Alaska Natives restoring culture outlawed by missionaries

Bobby Wells has lived all his life in the remote Alaska village of Noorvik, where the Eskimo dancing of his ancestors was banned by Quaker missionaries a century ago as primitive idolatry.

Now Wells, 53, and other residents of Noorvik have wholeheartedly embraced the ancient practice outlawed in the Inupiat Eskimo settlement. “This is the way God made us, to express our thankfulness to him with dancing,” Wells said.

The belief of traditional dancing as somehow evil, however, remains deeply ingrained in scores of Native villages around the state. But some communities have broken away from that ideology in recent decades. One by one, they have resurrected the old dances and songs of the long ago past, along with culture camps and language immersion programs.

Noorvik’s decision to lift the ban last fall came after residents learned they would be the first in the nation to be counted in the 2010 U.S. Census. The idea had been kicked around before, but this time locals wanted to make it a reality for a celebration with visiting census representatives and other officials.

Tribal leaders formally approved the proposal after it received the blessing of the Noorvik Friends Church, despite opposition from a few elders. It’s a huge change because dancing had never been done in the current location of Noorvik, which means “a place that is moved to” in Inupiaq.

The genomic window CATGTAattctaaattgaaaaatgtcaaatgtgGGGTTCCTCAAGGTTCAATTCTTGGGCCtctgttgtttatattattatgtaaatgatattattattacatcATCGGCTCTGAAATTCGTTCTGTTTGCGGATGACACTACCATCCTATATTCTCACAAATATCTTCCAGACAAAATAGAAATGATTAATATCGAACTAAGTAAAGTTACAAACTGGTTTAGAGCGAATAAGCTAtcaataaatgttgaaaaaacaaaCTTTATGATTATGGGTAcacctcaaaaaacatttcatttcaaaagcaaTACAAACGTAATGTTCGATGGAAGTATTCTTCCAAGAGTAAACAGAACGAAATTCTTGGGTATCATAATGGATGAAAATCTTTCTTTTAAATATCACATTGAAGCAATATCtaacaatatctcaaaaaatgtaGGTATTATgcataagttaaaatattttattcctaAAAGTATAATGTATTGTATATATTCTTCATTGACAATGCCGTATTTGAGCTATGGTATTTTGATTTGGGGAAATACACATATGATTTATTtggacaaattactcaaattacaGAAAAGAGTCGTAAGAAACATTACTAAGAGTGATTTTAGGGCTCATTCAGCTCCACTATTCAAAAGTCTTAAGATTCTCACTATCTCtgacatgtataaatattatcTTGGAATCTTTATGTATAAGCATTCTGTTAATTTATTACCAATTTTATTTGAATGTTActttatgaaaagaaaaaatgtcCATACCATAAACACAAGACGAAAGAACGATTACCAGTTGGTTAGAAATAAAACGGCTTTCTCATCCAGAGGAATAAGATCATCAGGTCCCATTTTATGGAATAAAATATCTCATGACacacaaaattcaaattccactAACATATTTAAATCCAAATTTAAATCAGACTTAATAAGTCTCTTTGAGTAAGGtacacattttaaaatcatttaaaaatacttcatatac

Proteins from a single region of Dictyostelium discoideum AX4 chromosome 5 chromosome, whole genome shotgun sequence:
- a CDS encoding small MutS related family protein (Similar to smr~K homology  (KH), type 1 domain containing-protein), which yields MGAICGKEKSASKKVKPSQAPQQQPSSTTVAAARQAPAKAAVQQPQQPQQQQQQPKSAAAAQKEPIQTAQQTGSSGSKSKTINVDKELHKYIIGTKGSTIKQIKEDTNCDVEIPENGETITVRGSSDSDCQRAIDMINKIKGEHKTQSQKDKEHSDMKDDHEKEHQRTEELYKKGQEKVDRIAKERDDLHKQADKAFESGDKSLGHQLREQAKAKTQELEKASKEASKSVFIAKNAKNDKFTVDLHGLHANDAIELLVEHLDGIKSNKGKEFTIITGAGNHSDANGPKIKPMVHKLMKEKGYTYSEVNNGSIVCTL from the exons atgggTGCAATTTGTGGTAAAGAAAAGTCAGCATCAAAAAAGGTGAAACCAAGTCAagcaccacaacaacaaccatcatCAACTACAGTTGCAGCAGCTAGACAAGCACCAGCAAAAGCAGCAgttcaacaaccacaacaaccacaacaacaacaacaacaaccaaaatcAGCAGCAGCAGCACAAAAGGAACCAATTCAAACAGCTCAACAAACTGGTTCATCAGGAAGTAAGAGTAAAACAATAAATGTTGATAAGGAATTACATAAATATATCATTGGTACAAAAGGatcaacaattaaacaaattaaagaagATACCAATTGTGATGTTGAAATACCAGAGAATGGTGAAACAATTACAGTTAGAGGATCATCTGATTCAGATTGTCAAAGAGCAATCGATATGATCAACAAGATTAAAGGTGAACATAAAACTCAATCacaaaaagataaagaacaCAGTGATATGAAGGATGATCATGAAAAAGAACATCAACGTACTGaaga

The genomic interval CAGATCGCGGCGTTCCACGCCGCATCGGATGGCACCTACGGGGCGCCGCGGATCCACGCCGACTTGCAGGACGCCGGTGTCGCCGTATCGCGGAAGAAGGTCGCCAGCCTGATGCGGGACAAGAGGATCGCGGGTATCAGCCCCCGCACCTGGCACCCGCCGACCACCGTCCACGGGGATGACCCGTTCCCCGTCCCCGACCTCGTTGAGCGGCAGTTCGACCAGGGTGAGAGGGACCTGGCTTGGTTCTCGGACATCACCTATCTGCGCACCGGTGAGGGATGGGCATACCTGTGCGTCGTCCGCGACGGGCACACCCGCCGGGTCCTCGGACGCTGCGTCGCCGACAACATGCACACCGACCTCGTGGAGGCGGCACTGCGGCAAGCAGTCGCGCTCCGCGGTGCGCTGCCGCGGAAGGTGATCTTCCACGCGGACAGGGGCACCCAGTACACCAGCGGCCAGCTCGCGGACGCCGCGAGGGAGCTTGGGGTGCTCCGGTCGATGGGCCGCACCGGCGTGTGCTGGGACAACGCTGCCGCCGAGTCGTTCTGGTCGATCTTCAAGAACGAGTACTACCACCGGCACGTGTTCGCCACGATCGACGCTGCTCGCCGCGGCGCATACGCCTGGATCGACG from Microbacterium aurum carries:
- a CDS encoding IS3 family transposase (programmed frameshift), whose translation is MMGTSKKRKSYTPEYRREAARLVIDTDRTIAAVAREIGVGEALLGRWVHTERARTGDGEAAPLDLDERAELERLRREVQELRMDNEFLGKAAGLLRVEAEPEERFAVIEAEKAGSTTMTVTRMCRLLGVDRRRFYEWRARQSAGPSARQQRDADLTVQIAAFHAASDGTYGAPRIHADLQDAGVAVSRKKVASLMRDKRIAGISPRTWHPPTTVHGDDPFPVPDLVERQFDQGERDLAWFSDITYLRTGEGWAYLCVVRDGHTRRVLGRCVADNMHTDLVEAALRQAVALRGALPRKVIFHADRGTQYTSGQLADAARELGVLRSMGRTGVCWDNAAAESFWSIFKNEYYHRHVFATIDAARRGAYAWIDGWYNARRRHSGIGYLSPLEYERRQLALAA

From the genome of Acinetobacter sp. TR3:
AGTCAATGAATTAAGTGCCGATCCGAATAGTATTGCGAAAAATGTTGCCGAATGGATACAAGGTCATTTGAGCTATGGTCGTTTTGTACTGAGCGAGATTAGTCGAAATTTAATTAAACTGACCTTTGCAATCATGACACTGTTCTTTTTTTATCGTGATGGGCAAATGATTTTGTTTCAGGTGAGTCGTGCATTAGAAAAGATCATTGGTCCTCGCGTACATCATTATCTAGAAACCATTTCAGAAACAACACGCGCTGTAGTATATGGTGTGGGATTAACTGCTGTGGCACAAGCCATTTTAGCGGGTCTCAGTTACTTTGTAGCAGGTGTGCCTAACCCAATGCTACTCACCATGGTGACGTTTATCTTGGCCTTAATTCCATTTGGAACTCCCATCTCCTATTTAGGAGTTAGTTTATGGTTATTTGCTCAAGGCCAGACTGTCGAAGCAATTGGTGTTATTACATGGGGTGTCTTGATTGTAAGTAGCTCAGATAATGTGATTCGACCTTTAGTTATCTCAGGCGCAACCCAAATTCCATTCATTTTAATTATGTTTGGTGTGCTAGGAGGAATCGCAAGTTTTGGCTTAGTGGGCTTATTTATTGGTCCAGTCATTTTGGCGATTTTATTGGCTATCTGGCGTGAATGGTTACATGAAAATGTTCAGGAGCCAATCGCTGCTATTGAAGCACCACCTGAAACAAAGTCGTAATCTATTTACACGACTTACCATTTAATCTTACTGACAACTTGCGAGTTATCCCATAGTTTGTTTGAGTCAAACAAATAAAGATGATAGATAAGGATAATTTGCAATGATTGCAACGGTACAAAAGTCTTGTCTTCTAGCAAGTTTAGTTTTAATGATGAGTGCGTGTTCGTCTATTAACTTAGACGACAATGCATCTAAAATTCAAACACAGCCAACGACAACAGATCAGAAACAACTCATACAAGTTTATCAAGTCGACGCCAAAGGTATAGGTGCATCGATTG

To learn the long forgotten moves, village leaders hired dancers from other villages for a week of intense lessons that led to frequent practice sessions at the Noorvik school. One of the instructors is 19-year-old Richard Atoruk, from the nearby hub town of Kotzebue. He has since moved to Noorvik to continue teaching and to enroll at the school as a senior.

But too many villages continue to cling to the oppressive legacy left by Western missionaries, according to Theresa Arevgaq John, a Yup’ik Eskimo and Native studies professor at the University of Alaska Fairbanks. Indigenous people saw the destruction of their sacred traditions, including shamans, who were revered as spiritual leaders empowered by the creator with skills and tools to communicate with the spirit world to ensure the welfare of communities. Dancing had nothing to do with devil worship, John said.

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